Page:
Testing! Testing! This is a toddler speaking. And I have decided to go on a testing spree that is driving everyone a little batty.
Lucia is a sweet baby. She makes the snuggle motion when she sees dogs and cats (or squirrels or birds or even ants) outside. She feeds food and milk to pictures of animals in books. She has blankie and other favored friends take bites of her food while she says “num num num.” She gives kisses to me and Andrew. She kisses her two favorite cat toys. She (usually) doesn’t steal other babies’ toys.
But we are coming up on twenty months now, and she has started to test. She’ll do something we don’t want her to do—like start pushing her toy stroller toward the street—and we’ll tell her not to do it. Then, watching us the whole time, she’ll slowly, slowly, turn toward the street again. Once again we’ll tell her not to do it. And so on. It’s the same with coloring on the table (“Lucia, stay on the paper”—and a long, testing gaze will follow as she slowly, slowly pulls her marker tip from paper onto table). And, most infuriating, with hitting. Thank goodness she hasn’t started hitting other children; but she is eager to take swipes at my and Andrew’s faces.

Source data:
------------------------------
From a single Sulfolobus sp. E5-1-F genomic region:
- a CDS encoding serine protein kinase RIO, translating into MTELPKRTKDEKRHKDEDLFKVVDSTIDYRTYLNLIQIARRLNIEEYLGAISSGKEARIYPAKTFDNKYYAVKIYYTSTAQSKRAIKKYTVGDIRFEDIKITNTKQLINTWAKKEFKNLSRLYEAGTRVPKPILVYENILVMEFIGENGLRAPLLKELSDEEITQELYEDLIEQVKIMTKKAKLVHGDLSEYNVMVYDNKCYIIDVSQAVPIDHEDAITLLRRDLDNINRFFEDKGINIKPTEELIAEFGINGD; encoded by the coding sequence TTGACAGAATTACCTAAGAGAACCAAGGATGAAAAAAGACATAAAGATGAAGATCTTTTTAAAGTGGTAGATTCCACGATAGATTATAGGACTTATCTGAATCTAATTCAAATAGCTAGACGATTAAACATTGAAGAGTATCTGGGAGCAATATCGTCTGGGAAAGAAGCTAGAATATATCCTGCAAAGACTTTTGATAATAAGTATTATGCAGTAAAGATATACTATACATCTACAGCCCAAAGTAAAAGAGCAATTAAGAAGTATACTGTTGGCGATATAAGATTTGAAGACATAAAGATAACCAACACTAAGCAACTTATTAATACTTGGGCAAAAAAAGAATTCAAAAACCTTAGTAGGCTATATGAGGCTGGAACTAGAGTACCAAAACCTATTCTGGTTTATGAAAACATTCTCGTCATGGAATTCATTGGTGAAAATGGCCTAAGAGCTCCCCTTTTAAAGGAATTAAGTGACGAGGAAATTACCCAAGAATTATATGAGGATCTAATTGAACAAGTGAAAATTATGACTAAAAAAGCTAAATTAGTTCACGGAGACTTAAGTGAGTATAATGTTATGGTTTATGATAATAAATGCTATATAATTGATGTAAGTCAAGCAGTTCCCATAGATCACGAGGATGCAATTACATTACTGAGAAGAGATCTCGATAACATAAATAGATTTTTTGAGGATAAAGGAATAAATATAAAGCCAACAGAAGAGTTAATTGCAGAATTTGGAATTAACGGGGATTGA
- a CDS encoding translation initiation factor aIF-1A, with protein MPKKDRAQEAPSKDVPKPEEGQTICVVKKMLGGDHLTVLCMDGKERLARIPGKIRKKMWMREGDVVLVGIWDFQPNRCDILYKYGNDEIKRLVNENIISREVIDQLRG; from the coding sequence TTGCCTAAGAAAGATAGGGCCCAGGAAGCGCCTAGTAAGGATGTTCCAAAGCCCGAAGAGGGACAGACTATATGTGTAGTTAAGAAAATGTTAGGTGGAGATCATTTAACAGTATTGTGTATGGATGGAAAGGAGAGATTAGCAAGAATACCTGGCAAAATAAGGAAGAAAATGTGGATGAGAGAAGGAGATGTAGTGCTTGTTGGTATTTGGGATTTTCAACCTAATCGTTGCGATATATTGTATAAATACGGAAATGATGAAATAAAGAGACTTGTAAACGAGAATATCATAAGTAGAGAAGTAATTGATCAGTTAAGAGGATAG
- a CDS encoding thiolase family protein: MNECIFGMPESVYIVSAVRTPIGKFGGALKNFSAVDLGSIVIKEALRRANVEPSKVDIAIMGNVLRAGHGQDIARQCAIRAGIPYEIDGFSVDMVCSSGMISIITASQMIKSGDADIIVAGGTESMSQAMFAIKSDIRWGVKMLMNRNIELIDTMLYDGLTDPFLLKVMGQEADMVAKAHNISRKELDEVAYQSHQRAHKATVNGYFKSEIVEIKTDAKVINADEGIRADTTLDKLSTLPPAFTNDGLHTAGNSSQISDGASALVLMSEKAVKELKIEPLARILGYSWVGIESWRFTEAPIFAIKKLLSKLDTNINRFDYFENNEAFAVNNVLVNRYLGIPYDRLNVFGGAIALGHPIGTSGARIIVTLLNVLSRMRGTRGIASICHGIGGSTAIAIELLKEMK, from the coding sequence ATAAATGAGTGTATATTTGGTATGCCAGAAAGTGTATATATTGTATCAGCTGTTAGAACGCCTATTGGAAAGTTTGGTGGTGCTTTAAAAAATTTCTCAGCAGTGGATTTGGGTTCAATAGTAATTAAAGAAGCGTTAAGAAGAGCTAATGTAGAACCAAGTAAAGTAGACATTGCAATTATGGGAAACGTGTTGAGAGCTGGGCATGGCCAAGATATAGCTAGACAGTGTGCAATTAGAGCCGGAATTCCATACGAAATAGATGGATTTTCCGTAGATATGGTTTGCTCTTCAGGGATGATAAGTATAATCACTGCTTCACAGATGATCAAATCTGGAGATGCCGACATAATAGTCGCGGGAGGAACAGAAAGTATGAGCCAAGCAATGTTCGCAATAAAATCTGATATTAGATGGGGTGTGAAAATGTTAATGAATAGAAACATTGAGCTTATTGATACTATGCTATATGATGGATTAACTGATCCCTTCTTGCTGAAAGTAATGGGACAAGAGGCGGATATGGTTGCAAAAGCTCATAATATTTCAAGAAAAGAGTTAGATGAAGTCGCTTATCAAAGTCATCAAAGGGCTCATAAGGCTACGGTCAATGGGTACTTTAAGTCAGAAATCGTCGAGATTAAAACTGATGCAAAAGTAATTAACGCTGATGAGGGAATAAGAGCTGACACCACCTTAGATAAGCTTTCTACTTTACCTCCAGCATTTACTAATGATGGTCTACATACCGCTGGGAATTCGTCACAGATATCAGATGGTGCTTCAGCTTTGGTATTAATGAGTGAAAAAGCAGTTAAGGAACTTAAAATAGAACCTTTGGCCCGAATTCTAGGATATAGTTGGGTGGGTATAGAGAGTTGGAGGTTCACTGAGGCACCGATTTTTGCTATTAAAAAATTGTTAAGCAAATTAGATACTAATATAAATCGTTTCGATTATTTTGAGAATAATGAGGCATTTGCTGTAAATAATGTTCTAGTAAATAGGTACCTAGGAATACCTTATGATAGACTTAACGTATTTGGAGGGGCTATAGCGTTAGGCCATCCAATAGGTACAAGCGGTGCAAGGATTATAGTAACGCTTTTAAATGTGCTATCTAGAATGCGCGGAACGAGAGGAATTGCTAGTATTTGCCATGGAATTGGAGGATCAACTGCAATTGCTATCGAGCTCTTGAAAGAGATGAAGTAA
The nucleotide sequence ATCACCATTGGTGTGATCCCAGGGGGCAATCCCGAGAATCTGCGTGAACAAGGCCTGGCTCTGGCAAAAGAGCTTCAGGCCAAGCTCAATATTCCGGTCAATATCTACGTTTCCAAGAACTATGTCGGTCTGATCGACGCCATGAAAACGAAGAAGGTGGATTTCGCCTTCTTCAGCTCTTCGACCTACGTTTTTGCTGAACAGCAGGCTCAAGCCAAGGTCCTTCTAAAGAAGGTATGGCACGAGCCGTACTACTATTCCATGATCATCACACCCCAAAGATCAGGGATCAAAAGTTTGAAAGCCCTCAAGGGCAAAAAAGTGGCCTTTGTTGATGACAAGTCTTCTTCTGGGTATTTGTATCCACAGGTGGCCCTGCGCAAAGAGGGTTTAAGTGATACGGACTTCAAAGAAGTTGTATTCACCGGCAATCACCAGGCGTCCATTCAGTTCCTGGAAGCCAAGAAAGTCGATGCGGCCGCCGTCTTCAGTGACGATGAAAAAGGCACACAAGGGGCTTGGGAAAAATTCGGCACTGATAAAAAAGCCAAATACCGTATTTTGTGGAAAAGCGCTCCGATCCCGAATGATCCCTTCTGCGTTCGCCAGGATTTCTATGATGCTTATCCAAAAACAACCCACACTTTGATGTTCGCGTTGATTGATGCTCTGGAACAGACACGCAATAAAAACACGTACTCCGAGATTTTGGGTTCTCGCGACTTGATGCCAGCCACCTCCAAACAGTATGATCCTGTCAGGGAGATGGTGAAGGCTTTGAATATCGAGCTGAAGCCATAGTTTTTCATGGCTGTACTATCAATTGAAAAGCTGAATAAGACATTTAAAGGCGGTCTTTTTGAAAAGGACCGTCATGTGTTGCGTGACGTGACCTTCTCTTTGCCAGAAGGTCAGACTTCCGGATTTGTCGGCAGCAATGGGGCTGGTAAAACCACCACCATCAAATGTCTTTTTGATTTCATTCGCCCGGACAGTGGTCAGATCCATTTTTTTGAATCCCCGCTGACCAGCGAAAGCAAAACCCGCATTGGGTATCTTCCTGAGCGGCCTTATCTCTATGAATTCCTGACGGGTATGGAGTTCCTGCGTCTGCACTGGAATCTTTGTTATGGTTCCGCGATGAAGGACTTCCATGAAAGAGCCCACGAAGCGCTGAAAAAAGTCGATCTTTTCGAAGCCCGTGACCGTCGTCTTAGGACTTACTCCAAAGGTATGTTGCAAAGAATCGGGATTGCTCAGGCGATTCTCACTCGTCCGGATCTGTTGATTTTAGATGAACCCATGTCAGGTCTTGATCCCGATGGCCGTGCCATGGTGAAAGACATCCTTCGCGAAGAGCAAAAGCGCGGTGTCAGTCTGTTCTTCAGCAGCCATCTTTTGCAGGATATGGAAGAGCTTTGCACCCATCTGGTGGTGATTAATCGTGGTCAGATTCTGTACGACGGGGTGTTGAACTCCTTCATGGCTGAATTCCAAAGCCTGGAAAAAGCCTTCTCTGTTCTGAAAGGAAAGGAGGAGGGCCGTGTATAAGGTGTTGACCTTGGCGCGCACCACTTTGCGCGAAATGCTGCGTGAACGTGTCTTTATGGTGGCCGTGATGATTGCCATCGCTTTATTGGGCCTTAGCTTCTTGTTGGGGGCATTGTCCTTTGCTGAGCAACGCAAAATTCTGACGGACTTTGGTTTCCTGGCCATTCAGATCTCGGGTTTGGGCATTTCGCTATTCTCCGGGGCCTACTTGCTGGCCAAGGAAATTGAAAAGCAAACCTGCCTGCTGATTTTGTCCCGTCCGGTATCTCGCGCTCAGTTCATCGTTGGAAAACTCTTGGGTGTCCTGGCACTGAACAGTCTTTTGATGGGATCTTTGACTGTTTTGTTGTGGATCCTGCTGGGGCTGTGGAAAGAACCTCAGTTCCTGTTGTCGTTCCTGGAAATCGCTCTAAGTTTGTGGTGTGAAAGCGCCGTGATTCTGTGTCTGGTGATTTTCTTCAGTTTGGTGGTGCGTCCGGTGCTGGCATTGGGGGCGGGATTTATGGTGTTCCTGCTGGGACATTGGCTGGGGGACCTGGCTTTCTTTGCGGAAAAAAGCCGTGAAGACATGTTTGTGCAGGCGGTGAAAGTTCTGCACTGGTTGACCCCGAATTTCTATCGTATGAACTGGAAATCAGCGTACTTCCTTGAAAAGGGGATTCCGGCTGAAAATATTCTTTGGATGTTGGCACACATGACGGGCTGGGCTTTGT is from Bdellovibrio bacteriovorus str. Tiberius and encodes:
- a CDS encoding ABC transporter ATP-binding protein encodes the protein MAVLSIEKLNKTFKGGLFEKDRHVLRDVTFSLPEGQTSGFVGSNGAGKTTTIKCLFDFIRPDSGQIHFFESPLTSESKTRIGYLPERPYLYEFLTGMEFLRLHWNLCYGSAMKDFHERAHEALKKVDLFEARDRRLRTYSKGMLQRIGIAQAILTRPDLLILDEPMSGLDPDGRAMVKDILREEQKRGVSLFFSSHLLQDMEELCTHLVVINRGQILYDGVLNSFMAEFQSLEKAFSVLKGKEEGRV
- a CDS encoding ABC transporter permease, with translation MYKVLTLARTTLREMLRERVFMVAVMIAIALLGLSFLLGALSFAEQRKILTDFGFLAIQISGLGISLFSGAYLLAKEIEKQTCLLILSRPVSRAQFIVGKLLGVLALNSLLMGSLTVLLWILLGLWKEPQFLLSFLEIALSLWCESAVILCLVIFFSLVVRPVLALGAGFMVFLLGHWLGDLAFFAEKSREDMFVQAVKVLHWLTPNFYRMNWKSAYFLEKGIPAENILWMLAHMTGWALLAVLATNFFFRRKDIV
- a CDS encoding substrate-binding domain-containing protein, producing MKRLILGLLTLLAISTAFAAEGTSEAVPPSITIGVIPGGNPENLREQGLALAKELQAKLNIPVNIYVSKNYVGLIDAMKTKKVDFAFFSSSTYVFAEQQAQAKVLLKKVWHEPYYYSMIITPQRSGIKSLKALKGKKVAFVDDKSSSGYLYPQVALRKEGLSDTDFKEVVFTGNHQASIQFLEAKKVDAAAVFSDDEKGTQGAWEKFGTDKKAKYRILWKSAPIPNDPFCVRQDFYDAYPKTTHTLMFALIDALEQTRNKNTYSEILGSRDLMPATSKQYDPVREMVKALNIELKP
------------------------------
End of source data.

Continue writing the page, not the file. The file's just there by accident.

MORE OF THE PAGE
I give her three strikes before taking the troublesome object away, or walking away from her as she yells for me to come back. But it doesn’t really seem to be doing any good. Does she understand I stopped reading her a book because she swiped at me? Does she get that we stopped coloring because she drew on the table and then, in a fit of defiance, drew on the carpet in a sudden, wild motion? I’m doubtful.
After a relentless bout of swiping last night, Andrew put her in her crib for a time out, during which she sobbed and screamed and then, when he lifted her out, clung to me and kissed me. And then when she calmed down…she tried again to hit. Sigh. Using the crib for a time-out space was a desperate measure; I don’t want it to become a place of punishment. We need to figure out our strategies for civilizing our little wild one.
And so we spend our days mostly giggling and smiling and playing, until I inevitably tell her not to do something, and then a round of testing begins. “No,” for now, may as well mean “Do it again.”